Tips for a Successful Office Furniture Liquidation

Tip #1

Allowing sufficient time
Businesses need to allow enough time for their furniture to be evaluated, disassembled and removed. Many businesses start planning their relocation up to a year in advance but often leave their furniture removal as an afterthought. Proper time management will ensure the maximum value of the furniture assets by giving the liquidation firm the time necessary to find the best secondary buyers.

Tip #2

Choosing the right professional
Some businesses hire professionals that are not office furniture liquidators. A furniture liquidator understands all the removal details: how long it will take, how much it will cost, how to work with the building and its management team, how to ensure a company’s leased space is ready to turn back on time, and how to maximize the value of the existing furniture.

Tip #3

A detailed inventory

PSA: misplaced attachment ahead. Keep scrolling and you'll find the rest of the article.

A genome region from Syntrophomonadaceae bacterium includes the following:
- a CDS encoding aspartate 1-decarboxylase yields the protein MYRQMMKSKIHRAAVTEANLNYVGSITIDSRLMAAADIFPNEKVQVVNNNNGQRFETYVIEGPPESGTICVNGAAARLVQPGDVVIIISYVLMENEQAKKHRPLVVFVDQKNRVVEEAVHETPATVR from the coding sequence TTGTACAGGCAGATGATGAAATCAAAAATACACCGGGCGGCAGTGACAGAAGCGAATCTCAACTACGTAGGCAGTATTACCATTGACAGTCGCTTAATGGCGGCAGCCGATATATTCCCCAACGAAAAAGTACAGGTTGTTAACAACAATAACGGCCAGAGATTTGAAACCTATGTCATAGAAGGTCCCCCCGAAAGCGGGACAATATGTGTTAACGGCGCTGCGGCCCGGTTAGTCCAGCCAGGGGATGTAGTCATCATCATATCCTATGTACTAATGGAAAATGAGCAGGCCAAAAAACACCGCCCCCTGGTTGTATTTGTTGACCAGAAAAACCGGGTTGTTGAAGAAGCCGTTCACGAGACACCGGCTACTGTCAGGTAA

Many companies assume that preparing a line by line inventory of every piece of furniture will enhance the value of the liquidation of their assets. The business does not need to pay for this service. Any reputable liquidation company will want to perform their own inventory and evaluation during a walk through and this inventory will become a part of their proposal.

Tip #4

Moving furniture into storage vs. liquidation
Often over looked are the total costs involved such as; removal, labor costs, transportation costs, unloading costs, damaged product, storage fees, reloading costs, transportation costs to the new location, and installation. With a liquidation, the moving costs are all borne by the liquidator and there are never any ongoing storage costs.

Tip #5

The whole is worth more than the sum of its parts
Businesses that are considering liquidating their existing office furniture should allow the entire inventory to be evalutated in order to maximize their final return.  Allowing the sale of select items to “specialists” often results in an overall loss of value to the business.  This furniture “cherry picking” ends up leaving the less desirable pieces and normally doesn’t offset the additional cost of removing the lesser valued items.

Tip #6

Hire a furniture wholesaler instead of a furniture broker
Many brokers will not make a commitment to remove the furniture until they have it sold. The business runs the risk of a lease violation due to a missed deadline. A furniture wholesale liquidator will commit in the proposal to purchase, incur all labor costs, and remove the furniture within a specified time frame.